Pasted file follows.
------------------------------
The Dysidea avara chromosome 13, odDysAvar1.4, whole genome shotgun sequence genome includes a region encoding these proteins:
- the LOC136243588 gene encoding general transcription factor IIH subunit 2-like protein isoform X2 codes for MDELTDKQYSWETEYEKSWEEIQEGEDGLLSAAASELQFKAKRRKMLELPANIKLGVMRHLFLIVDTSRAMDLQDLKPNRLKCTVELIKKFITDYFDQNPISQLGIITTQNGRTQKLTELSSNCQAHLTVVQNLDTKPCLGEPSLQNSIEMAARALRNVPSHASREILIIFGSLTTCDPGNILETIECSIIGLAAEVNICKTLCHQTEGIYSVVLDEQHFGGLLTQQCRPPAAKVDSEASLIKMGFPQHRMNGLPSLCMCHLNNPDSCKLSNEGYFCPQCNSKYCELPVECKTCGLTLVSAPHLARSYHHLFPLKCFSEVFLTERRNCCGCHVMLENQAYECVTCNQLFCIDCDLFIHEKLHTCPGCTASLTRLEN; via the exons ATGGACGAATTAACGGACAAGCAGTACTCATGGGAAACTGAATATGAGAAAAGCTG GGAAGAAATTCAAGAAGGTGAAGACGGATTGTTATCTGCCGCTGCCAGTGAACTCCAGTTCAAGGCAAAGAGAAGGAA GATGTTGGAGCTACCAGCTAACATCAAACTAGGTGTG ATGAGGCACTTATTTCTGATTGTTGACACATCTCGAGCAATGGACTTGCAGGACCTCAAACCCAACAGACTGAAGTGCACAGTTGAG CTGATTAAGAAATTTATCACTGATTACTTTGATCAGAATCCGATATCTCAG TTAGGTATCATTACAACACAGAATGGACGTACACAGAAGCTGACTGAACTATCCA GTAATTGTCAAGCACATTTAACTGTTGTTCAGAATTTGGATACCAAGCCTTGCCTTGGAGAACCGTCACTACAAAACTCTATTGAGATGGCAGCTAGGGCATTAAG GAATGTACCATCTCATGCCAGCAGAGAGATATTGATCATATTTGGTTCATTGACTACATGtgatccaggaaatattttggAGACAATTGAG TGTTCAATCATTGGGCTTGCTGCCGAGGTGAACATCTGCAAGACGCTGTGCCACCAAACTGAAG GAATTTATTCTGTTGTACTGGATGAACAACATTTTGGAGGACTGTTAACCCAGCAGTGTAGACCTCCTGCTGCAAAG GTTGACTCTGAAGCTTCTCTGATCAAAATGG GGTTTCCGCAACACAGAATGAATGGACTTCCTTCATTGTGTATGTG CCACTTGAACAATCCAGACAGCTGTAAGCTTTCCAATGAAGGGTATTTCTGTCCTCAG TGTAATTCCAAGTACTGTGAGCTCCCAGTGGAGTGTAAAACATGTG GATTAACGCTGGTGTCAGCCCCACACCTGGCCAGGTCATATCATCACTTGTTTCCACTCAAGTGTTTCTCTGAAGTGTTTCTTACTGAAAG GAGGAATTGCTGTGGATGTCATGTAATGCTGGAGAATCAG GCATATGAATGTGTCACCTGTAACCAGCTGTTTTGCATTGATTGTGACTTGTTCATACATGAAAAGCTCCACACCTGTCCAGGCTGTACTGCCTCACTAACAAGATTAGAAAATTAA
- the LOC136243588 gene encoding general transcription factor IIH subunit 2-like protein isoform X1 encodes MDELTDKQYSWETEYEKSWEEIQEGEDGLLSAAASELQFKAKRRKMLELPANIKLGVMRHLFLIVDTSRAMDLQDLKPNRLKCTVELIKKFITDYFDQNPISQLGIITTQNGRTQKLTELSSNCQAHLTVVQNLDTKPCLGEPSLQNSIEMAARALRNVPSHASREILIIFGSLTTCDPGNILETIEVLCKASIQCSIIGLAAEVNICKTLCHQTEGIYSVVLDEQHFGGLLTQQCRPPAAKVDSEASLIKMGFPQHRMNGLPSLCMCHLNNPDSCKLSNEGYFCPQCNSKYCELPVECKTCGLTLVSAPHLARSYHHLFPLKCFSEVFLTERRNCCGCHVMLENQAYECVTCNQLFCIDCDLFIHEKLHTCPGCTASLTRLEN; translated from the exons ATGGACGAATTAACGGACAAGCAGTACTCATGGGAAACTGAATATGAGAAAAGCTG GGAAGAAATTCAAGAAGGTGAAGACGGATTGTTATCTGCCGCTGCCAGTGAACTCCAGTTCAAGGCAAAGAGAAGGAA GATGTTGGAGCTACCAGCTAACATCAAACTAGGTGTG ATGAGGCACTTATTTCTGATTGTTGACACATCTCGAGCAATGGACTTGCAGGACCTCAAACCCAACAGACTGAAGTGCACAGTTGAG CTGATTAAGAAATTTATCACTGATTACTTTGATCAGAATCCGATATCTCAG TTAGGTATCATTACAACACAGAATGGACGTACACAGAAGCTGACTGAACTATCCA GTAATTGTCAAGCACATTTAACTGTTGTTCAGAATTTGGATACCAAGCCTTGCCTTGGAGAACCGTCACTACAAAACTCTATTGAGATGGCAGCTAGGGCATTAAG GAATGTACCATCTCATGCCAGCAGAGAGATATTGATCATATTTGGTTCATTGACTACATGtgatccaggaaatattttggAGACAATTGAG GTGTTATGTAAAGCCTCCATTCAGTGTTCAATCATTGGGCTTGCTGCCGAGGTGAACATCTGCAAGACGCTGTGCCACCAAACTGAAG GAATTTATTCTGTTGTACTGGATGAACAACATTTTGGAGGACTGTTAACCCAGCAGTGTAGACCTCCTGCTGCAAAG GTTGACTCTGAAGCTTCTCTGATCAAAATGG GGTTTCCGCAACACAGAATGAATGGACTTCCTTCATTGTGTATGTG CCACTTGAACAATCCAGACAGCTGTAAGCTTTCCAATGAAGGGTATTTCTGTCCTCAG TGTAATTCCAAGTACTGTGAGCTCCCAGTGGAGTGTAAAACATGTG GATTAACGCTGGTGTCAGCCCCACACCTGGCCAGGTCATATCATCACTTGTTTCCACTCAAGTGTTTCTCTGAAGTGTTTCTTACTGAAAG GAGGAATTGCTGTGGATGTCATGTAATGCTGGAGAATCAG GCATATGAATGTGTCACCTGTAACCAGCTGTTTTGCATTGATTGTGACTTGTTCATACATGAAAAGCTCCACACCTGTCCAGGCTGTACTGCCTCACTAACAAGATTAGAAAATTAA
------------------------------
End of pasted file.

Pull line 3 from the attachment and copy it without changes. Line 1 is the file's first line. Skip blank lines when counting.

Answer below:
- the LOC136243588 gene encoding general transcription factor IIH subunit 2-like protein isoform X1 encodes MDELTDKQYSWETEYEKSWEEIQEGEDGLLSAAASELQFKAKRRKMLELPANIKLGVMRHLFLIVDTSRAMDLQDLKPNRLKCTVELIKKFITDYFDQNPISQLGIITTQNGRTQKLTELSSNCQAHLTVVQNLDTKPCLGEPSLQNSIEMAARALRNVPSHASREILIIFGSLTTCDPGNILETIEVLCKASIQCSIIGLAAEVNICKTLCHQTEGIYSVVLDEQHFGGLLTQQCRPPAAKVDSEASLIKMGFPQHRMNGLPSLCMCHLNNPDSCKLSNEGYFCPQCNSKYCELPVECKTCGLTLVSAPHLARSYHHLFPLKCFSEVFLTERRNCCGCHVMLENQAYECVTCNQLFCIDCDLFIHEKLHTCPGCTASLTRLEN; translated from the exons ATGGACGAATTAACGGACAAGCAGTACTCATGGGAAACTGAATATGAGAAAAGCTG GGAAGAAATTCAAGAAGGTGAAGACGGATTGTTATCTGCCGCTGCCAGTGAACTCCAGTTCAAGGCAAAGAGAAGGAA GATGTTGGAGCTACCAGCTAACATCAAACTAGGTGTG ATGAGGCACTTATTTCTGATTGTTGACACATCTCGAGCAATGGACTTGCAGGACCTCAAACCCAACAGACTGAAGTGCACAGTTGAG CTGATTAAGAAATTTATCACTGATTACTTTGATCAGAATCCGATATCTCAG TTAGGTATCATTACAACACAGAATGGACGTACACAGAAGCTGACTGAACTATCCA GTAATTGTCAAGCACATTTAACTGTTGTTCAGAATTTGGATACCAAGCCTTGCCTTGGAGAACCGTCACTACAAAACTCTATTGAGATGGCAGCTAGGGCATTAAG GAATGTACCATCTCATGCCAGCAGAGAGATATTGATCATATTTGGTTCATTGACTACATGtgatccaggaaatattttggAGACAATTGAG GTGTTATGTAAAGCCTCCATTCAGTGTTCAATCATTGGGCTTGCTGCCGAGGTGAACATCTGCAAGACGCTGTGCCACCAAACTGAAG GAATTTATTCTGTTGTACTGGATGAACAACATTTTGGAGGACTGTTAACCCAGCAGTGTAGACCTCCTGCTGCAAAG GTTGACTCTGAAGCTTCTCTGATCAAAATGG GGTTTCCGCAACACAGAATGAATGGACTTCCTTCATTGTGTATGTG CCACTTGAACAATCCAGACAGCTGTAAGCTTTCCAATGAAGGGTATTTCTGTCCTCAG TGTAATTCCAAGTACTGTGAGCTCCCAGTGGAGTGTAAAACATGTG GATTAACGCTGGTGTCAGCCCCACACCTGGCCAGGTCATATCATCACTTGTTTCCACTCAAGTGTTTCTCTGAAGTGTTTCTTACTGAAAG GAGGAATTGCTGTGGATGTCATGTAATGCTGGAGAATCAG GCATATGAATGTGTCACCTGTAACCAGCTGTTTTGCATTGATTGTGACTTGTTCATACATGAAAAGCTCCACACCTGTCCAGGCTGTACTGCCTCACTAACAAGATTAGAAAATTAA